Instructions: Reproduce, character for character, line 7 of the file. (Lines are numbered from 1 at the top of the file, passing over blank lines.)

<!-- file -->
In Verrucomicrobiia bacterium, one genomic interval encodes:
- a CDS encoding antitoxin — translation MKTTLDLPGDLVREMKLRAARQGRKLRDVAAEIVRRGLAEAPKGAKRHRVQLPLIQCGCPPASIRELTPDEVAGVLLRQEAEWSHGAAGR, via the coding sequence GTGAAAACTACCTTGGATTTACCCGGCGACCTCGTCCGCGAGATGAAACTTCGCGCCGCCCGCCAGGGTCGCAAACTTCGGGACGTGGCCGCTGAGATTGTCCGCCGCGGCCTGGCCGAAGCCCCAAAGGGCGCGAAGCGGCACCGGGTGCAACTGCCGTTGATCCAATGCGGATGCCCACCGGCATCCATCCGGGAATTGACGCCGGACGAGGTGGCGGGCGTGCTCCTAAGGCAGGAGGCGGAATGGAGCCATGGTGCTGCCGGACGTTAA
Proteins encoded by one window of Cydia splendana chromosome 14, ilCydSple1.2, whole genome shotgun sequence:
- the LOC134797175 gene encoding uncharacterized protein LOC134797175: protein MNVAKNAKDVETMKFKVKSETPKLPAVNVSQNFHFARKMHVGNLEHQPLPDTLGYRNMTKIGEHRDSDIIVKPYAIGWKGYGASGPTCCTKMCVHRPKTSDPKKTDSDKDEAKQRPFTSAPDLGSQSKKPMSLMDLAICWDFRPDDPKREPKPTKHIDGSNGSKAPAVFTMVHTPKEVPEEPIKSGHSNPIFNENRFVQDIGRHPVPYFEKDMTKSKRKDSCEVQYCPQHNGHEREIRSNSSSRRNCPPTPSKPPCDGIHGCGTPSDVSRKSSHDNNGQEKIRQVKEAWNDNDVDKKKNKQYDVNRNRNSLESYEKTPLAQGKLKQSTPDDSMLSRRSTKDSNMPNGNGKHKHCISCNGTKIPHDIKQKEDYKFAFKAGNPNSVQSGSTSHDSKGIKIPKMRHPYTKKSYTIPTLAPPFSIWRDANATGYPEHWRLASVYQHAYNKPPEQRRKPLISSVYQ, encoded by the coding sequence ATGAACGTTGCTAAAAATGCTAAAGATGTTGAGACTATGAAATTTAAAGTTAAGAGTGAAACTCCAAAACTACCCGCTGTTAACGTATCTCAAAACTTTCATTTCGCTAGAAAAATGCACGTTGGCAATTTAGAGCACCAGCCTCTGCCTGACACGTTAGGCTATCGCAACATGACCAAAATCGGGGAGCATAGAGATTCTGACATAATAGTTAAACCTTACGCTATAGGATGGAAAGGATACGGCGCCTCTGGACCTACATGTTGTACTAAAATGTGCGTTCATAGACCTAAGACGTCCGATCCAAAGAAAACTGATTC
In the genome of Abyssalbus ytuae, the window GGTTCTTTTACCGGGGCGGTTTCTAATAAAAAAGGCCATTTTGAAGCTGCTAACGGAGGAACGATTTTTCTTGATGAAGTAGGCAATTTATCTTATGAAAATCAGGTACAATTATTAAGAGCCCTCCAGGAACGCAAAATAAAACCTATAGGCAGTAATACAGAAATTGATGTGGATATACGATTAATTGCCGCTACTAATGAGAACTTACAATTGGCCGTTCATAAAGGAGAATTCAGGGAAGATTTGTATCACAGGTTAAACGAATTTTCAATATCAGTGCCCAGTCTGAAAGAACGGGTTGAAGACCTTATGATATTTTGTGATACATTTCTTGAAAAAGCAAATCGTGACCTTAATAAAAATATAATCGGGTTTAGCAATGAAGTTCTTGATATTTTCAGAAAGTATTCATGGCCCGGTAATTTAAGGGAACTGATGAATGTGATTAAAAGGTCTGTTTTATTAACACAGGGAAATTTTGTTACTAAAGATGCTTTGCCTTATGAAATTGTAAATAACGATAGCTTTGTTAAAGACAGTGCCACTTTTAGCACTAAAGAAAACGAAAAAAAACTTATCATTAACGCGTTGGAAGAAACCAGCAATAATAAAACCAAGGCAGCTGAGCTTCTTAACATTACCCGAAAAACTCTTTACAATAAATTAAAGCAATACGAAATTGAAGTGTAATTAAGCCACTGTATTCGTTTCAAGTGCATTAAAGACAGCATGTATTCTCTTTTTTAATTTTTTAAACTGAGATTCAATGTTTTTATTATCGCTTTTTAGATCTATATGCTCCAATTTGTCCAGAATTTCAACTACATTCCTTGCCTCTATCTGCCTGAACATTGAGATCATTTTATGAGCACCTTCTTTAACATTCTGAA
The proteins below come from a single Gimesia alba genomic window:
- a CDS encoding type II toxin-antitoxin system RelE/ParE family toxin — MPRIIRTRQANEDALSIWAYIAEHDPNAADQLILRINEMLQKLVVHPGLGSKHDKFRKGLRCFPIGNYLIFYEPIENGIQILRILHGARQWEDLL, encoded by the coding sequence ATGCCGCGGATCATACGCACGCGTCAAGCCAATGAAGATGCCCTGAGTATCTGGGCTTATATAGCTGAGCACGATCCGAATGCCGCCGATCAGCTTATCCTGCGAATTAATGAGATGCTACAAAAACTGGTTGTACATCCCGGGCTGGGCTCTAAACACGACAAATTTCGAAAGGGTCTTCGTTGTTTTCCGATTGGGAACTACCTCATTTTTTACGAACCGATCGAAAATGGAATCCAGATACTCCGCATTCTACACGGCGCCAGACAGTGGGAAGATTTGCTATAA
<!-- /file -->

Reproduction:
- a CDS encoding type II toxin-antitoxin system RelE/ParE family toxin — MPRIIRTRQANEDALSIWAYIAEHDPNAADQLILRINEMLQKLVVHPGLGSKHDKFRKGLRCFPIGNYLIFYEPIENGIQILRILHGARQWEDLL, encoded by the coding sequence ATGCCGCGGATCATACGCACGCGTCAAGCCAATGAAGATGCCCTGAGTATCTGGGCTTATATAGCTGAGCACGATCCGAATGCCGCCGATCAGCTTATCCTGCGAATTAATGAGATGCTACAAAAACTGGTTGTACATCCCGGGCTGGGCTCTAAACACGACAAATTTCGAAAGGGTCTTCGTTGTTTTCCGATTGGGAACTACCTCATTTTTTACGAACCGATCGAAAATGGAATCCAGATACTCCGCATTCTACACGGCGCCAGACAGTGGGAAGATTTGCTATAA